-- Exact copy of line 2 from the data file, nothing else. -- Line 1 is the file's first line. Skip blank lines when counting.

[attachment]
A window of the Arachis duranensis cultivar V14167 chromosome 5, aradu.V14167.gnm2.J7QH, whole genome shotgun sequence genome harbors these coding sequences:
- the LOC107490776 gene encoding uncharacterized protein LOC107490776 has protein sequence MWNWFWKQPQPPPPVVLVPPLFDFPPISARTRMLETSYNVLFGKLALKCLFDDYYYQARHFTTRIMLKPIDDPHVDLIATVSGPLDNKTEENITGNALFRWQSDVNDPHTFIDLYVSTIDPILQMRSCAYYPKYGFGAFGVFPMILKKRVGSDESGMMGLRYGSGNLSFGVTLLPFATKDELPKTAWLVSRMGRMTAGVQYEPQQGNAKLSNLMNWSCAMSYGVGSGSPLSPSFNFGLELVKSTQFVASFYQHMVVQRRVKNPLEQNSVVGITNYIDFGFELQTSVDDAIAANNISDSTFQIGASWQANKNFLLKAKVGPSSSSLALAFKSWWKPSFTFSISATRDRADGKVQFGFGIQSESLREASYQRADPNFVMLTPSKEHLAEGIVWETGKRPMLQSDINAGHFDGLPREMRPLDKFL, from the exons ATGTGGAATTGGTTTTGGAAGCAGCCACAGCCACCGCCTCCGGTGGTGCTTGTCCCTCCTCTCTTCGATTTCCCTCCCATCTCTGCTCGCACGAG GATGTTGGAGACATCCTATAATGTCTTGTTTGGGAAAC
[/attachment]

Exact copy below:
- the LOC107490776 gene encoding uncharacterized protein LOC107490776 has protein sequence MWNWFWKQPQPPPPVVLVPPLFDFPPISARTRMLETSYNVLFGKLALKCLFDDYYYQARHFTTRIMLKPIDDPHVDLIATVSGPLDNKTEENITGNALFRWQSDVNDPHTFIDLYVSTIDPILQMRSCAYYPKYGFGAFGVFPMILKKRVGSDESGMMGLRYGSGNLSFGVTLLPFATKDELPKTAWLVSRMGRMTAGVQYEPQQGNAKLSNLMNWSCAMSYGVGSGSPLSPSFNFGLELVKSTQFVASFYQHMVVQRRVKNPLEQNSVVGITNYIDFGFELQTSVDDAIAANNISDSTFQIGASWQANKNFLLKAKVGPSSSSLALAFKSWWKPSFTFSISATRDRADGKVQFGFGIQSESLREASYQRADPNFVMLTPSKEHLAEGIVWETGKRPMLQSDINAGHFDGLPREMRPLDKFL, from the exons ATGTGGAATTGGTTTTGGAAGCAGCCACAGCCACCGCCTCCGGTGGTGCTTGTCCCTCCTCTCTTCGATTTCCCTCCCATCTCTGCTCGCACGAG GATGTTGGAGACATCCTATAATGTCTTGTTTGGGAAAC